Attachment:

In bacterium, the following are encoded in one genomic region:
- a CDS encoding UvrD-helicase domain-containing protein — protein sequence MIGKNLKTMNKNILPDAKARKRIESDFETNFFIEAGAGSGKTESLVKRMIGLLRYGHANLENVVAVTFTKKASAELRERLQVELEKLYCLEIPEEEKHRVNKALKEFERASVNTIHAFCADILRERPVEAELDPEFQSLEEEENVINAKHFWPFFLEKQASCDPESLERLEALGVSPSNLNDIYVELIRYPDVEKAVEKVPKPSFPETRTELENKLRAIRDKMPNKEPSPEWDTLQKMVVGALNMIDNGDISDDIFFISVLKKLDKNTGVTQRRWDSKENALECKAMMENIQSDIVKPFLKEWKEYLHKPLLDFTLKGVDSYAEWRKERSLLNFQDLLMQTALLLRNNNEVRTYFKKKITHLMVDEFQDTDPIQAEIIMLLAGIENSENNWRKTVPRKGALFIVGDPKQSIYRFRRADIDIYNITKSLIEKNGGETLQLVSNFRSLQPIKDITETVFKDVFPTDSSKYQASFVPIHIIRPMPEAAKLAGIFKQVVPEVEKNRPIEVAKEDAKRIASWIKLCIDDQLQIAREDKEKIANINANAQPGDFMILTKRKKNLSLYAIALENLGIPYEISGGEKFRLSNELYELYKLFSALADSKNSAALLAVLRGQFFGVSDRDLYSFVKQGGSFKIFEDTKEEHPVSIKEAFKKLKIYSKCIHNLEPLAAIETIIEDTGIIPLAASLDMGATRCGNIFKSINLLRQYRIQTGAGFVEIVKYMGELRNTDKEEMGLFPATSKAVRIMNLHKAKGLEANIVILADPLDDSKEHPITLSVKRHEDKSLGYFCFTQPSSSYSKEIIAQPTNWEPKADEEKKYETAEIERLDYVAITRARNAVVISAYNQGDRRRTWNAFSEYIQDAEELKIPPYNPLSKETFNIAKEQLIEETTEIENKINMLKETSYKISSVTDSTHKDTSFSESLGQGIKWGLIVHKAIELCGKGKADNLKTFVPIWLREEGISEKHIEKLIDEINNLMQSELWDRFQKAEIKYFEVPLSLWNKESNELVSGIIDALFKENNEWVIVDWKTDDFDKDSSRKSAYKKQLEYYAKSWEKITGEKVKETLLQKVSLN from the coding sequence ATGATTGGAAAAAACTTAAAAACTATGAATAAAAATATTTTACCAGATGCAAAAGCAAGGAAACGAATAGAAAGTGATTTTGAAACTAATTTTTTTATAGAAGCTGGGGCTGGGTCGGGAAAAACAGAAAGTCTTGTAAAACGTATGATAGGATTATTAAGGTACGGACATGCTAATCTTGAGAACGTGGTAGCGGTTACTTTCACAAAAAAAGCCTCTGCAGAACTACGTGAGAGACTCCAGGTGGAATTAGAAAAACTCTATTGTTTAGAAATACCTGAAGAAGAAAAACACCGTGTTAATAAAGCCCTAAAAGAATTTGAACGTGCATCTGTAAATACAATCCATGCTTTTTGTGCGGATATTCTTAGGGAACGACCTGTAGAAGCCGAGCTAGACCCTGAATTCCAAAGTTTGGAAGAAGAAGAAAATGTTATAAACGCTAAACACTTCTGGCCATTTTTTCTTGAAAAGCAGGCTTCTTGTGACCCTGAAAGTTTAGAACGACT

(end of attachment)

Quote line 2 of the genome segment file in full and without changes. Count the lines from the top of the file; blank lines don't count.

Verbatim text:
- a CDS encoding UvrD-helicase domain-containing protein — protein sequence MIGKNLKTMNKNILPDAKARKRIESDFETNFFIEAGAGSGKTESLVKRMIGLLRYGHANLENVVAVTFTKKASAELRERLQVELEKLYCLEIPEEEKHRVNKALKEFERASVNTIHAFCADILRERPVEAELDPEFQSLEEEENVINAKHFWPFFLEKQASCDPESLERLEALGVSPSNLNDIYVELIRYPDVEKAVEKVPKPSFPETRTELENKLRAIRDKMPNKEPSPEWDTLQKMVVGALNMIDNGDISDDIFFISVLKKLDKNTGVTQRRWDSKENALECKAMMENIQSDIVKPFLKEWKEYLHKPLLDFTLKGVDSYAEWRKERSLLNFQDLLMQTALLLRNNNEVRTYFKKKITHLMVDEFQDTDPIQAEIIMLLAGIENSENNWRKTVPRKGALFIVGDPKQSIYRFRRADIDIYNITKSLIEKNGGETLQLVSNFRSLQPIKDITETVFKDVFPTDSSKYQASFVPIHIIRPMPEAAKLAGIFKQVVPEVEKNRPIEVAKEDAKRIASWIKLCIDDQLQIAREDKEKIANINANAQPGDFMILTKRKKNLSLYAIALENLGIPYEISGGEKFRLSNELYELYKLFSALADSKNSAALLAVLRGQFFGVSDRDLYSFVKQGGSFKIFEDTKEEHPVSIKEAFKKLKIYSKCIHNLEPLAAIETIIEDTGIIPLAASLDMGATRCGNIFKSINLLRQYRIQTGAGFVEIVKYMGELRNTDKEEMGLFPATSKAVRIMNLHKAKGLEANIVILADPLDDSKEHPITLSVKRHEDKSLGYFCFTQPSSSYSKEIIAQPTNWEPKADEEKKYETAEIERLDYVAITRARNAVVISAYNQGDRRRTWNAFSEYIQDAEELKIPPYNPLSKETFNIAKEQLIEETTEIENKINMLKETSYKISSVTDSTHKDTSFSESLGQGIKWGLIVHKAIELCGKGKADNLKTFVPIWLREEGISEKHIEKLIDEINNLMQSELWDRFQKAEIKYFEVPLSLWNKESNELVSGIIDALFKENNEWVIVDWKTDDFDKDSSRKSAYKKQLEYYAKSWEKITGEKVKETLLQKVSLN from the coding sequence ATGATTGGAAAAAACTTAAAAACTATGAATAAAAATATTTTACCAGATGCAAAAGCAAGGAAACGAATAGAAAGTGATTTTGAAACTAATTTTTTTATAGAAGCTGGGGCTGGGTCGGGAAAAACAGAAAGTCTTGTAAAACGTATGATAGGATTATTAAGGTACGGACATGCTAATCTTGAGAACGTGGTAGCGGTTACTTTCACAAAAAAAGCCTCTGCAGAACTACGTGAGAGACTCCAGGTGGAATTAGAAAAACTCTATTGTTTAGAAATACCTGAAGAAGAAAAACACCGTGTTAATAAAGCCCTAAAAGAATTTGAACGTGCATCTGTAAATACAATCCATGCTTTTTGTGCGGATATTCTTAGGGAACGACCTGTAGAAGCCGAGCTAGACCCTGAATTCCAAAGTTTGGAAGAAGAAGAAAATGTTATAAACGCTAAACACTTCTGGCCATTTTTTCTTGAAAAGCAGGCTTCTTGTGACCCTGAAAGTTTAGAACGACT